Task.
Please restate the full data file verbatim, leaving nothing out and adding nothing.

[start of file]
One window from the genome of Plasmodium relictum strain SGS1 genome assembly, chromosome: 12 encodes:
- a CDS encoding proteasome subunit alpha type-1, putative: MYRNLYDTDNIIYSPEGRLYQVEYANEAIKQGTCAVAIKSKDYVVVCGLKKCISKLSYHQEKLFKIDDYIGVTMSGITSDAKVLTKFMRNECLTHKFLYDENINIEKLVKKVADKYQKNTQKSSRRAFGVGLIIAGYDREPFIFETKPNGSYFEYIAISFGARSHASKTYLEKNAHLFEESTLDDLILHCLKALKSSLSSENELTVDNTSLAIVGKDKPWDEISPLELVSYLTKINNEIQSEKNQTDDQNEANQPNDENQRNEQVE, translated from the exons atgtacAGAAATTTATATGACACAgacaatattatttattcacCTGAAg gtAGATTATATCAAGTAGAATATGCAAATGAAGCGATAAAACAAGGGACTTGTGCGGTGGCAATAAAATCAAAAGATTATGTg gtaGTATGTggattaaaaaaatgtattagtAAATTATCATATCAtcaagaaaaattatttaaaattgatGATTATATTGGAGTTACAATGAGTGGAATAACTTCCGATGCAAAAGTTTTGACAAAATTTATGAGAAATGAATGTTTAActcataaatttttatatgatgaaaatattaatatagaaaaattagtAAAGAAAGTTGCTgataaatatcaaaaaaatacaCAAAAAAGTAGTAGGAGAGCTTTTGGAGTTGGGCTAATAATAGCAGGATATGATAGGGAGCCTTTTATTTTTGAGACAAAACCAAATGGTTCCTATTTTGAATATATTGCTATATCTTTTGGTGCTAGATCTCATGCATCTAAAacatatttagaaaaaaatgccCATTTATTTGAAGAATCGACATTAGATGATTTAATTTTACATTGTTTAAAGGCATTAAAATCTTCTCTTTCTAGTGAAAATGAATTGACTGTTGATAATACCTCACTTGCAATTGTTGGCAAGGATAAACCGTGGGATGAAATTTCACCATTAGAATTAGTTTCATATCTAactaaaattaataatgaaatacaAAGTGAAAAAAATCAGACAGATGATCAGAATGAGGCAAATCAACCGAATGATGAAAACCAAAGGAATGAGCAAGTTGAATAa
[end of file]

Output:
One window from the genome of Plasmodium relictum strain SGS1 genome assembly, chromosome: 12 encodes:
- a CDS encoding proteasome subunit alpha type-1, putative: MYRNLYDTDNIIYSPEGRLYQVEYANEAIKQGTCAVAIKSKDYVVVCGLKKCISKLSYHQEKLFKIDDYIGVTMSGITSDAKVLTKFMRNECLTHKFLYDENINIEKLVKKVADKYQKNTQKSSRRAFGVGLIIAGYDREPFIFETKPNGSYFEYIAISFGARSHASKTYLEKNAHLFEESTLDDLILHCLKALKSSLSSENELTVDNTSLAIVGKDKPWDEISPLELVSYLTKINNEIQSEKNQTDDQNEANQPNDENQRNEQVE, translated from the exons atgtacAGAAATTTATATGACACAgacaatattatttattcacCTGAAg gtAGATTATATCAAGTAGAATATGCAAATGAAGCGATAAAACAAGGGACTTGTGCGGTGGCAATAAAATCAAAAGATTATGTg gtaGTATGTggattaaaaaaatgtattagtAAATTATCATATCAtcaagaaaaattatttaaaattgatGATTATATTGGAGTTACAATGAGTGGAATAACTTCCGATGCAAAAGTTTTGACAAAATTTATGAGAAATGAATGTTTAActcataaatttttatatgatgaaaatattaatatagaaaaattagtAAAGAAAGTTGCTgataaatatcaaaaaaatacaCAAAAAAGTAGTAGGAGAGCTTTTGGAGTTGGGCTAATAATAGCAGGATATGATAGGGAGCCTTTTATTTTTGAGACAAAACCAAATGGTTCCTATTTTGAATATATTGCTATATCTTTTGGTGCTAGATCTCATGCATCTAAAacatatttagaaaaaaatgccCATTTATTTGAAGAATCGACATTAGATGATTTAATTTTACATTGTTTAAAGGCATTAAAATCTTCTCTTTCTAGTGAAAATGAATTGACTGTTGATAATACCTCACTTGCAATTGTTGGCAAGGATAAACCGTGGGATGAAATTTCACCATTAGAATTAGTTTCATATCTAactaaaattaataatgaaatacaAAGTGAAAAAAATCAGACAGATGATCAGAATGAGGCAAATCAACCGAATGATGAAAACCAAAGGAATGAGCAAGTTGAATAa